News Release, Kansas Geological Survey, Dec. 16, 1994
The Canyon Revisited--A Rephotography of the Grand Canyon, 1923-1991, published this fall by the University of Utah Press, features 45 pairs of black-and-white photos of the Canyon. One set was taken in 1923, the second set was taken 68 years later from the same locations.
The 1923 photographs were shot during a trip, sponsored by the U.S. Geological Survey, aimed at mapping the canyon and examining possible dam sites. The geologist on that trip, Raymond C. Moore was the state geologist of Kansas, and his photographs and field notes from that trip reside today in the KU archives. The 1991 photographs were taken by Survey photographer John Charlton. Text in the new book was written by Survey staff members Don Baars and Rex Buchanan.
"The purpose of rephotography is to compare a set of old photos with new ones to determine what changes have occurred in the meantime," said Don Baars. "The 1923 trip was probably the most important trip down the Colorado River since John Wesley Powell's 1867 expedition. The 1923 crew saw the Canyon before the advent of human changes that began with the construction of Hoover Dam in the 1930s and continued with Glen Canyon Dam in the 1960s."
In September 1991, the Survey crew spent three weeks in the Canyon, pinpointing sites where the 1923 photos were taken. The 1991 crew took new photographs, then compared old and new for changes.
Some of the photo pairs show little change in the Canyon over 68 years. Except for rapids, where flooding had rearranged boulders, many geologic features appear much the same--most canyon walls show little erosion and it's possible to recognize the same rocks in both the old and the newer photos.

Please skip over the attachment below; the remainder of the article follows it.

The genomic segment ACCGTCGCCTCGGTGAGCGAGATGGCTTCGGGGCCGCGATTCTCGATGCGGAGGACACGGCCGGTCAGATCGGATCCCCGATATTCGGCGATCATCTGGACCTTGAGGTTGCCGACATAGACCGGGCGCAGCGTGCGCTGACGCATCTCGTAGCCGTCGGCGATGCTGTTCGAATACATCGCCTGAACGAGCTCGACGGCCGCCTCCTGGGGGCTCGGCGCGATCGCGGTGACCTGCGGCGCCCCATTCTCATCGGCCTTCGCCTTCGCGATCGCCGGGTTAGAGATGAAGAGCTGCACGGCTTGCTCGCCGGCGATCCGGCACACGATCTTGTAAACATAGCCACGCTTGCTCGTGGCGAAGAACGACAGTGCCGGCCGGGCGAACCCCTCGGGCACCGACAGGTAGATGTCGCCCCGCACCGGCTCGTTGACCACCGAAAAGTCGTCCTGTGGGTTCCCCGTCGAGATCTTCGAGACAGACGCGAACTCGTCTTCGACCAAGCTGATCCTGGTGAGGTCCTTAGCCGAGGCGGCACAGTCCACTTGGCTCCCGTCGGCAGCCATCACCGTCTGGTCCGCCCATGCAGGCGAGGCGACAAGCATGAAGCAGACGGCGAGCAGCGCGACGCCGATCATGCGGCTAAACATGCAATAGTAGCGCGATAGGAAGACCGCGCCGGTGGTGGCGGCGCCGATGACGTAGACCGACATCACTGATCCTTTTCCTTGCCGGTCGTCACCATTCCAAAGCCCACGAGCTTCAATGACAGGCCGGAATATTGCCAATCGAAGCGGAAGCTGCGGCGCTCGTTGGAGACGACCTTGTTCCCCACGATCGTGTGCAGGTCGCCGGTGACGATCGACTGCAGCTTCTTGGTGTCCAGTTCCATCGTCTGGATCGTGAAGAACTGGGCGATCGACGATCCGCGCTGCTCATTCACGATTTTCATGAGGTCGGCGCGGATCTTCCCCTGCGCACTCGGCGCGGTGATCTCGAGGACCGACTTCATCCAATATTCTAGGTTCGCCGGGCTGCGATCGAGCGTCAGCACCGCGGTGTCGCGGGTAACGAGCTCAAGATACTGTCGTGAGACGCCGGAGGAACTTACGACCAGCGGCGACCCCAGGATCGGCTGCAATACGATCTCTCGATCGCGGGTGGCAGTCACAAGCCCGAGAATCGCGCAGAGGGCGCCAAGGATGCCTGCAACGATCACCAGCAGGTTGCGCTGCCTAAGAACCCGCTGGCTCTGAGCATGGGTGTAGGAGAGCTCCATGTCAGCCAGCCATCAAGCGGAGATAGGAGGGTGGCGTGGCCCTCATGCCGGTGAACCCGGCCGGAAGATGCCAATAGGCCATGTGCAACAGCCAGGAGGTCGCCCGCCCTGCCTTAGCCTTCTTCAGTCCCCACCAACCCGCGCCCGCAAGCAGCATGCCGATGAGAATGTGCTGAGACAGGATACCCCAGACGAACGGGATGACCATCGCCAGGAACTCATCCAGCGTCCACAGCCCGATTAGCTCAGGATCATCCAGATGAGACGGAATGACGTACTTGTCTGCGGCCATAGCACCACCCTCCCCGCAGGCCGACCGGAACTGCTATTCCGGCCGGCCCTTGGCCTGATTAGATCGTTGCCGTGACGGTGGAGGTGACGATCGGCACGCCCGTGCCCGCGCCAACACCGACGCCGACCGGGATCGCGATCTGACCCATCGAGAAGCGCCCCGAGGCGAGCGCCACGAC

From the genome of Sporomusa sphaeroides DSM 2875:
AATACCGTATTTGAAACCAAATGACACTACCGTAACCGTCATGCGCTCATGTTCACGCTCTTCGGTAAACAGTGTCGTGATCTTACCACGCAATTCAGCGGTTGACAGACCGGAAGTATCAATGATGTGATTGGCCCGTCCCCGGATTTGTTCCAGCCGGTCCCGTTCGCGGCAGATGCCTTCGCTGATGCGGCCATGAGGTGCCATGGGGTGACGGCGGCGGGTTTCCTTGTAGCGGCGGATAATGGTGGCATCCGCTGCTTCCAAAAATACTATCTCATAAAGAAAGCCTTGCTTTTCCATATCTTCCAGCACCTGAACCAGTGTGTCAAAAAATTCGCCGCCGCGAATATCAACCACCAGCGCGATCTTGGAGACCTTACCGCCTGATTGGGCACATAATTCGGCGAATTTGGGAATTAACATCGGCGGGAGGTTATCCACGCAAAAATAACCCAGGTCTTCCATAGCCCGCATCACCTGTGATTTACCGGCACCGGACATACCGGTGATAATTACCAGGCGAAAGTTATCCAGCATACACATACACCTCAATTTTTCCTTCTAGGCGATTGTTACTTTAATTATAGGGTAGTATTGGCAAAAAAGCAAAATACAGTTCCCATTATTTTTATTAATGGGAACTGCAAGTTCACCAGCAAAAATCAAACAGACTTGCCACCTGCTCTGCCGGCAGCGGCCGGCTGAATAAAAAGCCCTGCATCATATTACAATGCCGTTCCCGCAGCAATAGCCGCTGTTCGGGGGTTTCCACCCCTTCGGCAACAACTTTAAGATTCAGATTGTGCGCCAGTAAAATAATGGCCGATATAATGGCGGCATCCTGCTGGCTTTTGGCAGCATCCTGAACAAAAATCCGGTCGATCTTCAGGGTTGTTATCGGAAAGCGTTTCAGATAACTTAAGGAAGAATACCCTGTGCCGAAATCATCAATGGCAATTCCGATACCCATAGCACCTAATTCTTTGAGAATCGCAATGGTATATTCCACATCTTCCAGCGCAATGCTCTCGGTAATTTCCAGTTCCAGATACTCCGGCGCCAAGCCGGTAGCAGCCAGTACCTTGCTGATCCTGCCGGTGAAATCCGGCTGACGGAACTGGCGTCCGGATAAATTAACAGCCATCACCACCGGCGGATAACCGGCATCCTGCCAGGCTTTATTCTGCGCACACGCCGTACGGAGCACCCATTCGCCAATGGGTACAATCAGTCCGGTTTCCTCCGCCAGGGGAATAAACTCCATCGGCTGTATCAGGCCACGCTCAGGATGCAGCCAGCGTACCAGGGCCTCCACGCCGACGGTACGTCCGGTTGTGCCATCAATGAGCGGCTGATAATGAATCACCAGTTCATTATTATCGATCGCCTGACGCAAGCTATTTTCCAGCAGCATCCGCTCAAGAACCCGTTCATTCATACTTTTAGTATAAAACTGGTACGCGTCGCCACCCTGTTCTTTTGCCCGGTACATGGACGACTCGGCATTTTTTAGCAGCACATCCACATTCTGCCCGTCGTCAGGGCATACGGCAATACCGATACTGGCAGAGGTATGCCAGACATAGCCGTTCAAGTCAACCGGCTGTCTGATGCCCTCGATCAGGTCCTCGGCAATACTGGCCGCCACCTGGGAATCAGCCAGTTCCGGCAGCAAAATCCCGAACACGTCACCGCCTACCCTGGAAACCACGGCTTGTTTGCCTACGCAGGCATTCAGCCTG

"The most striking thing about some of these photos is the lack of change," said Baars. "The geology is virtually the same. The photo pairs give a good sense of just how long it took erosion to form the Grand Canyon."
Other photos, however, show substantial change, much of it related to human activity. The Colorado River is considerably less silty in the modern photos, for example, because Glen Canyon Dam, above the Grand Canyon, allows sediment to settle out of the river before it enters the Canyon. The photos also show locations where the river, now starved for silt, has eaten away sandbars along the Canyon.
Probably the most noticeable change in the Canyon between 1923 and 1991 is the explosive growth of new vegetation. Because Glen Canyon Dam has restricted flooding, vegetation has grabbed a strong hold along the river's edge. Non-native plants, like the tamarisk or salt cedar, have invaded the river bank in huge numbers.
"Many of these photographic pairs show a dramatic increase in vegetation," said Baars. "In some spots close to the river, the new growth was so great that it was impossible to replicate the photos. The vegetation was just too thick."
Vegetation wasn't the only impediment to photography in the Canyon, according to Charlton. Heat, dirt, and even the occasional Grand Canyon rattlesnake made for challenging working conditions. "Simply finding the exact locations where the original 45 photographs were taken proved to be difficult," said Charlton. "And each vantage point offered its own problems. At several locations, for example, the original vantage point had been destroyed by erosion."
In addition to this book, Charlton's photographs have appeared in a number of geology books and journals. Don Baars is the author of several books about southwestern geology, including The Colorado Plateau: A Geologic History (University of New Mexico Press, 1983). Buchanan is the co-author of Roadside Kansas: A Traveler's Guide to Its Geology and Landmarks (University Press of Kansas, 1987).
"The photos in The Canyon Revisited show the slow pace of erosion. That may help give people an appreciation for the concept of geologic time," said Baars. "The photos also show that human activities can have great impact, even in a place as vast as the Grand Canyon."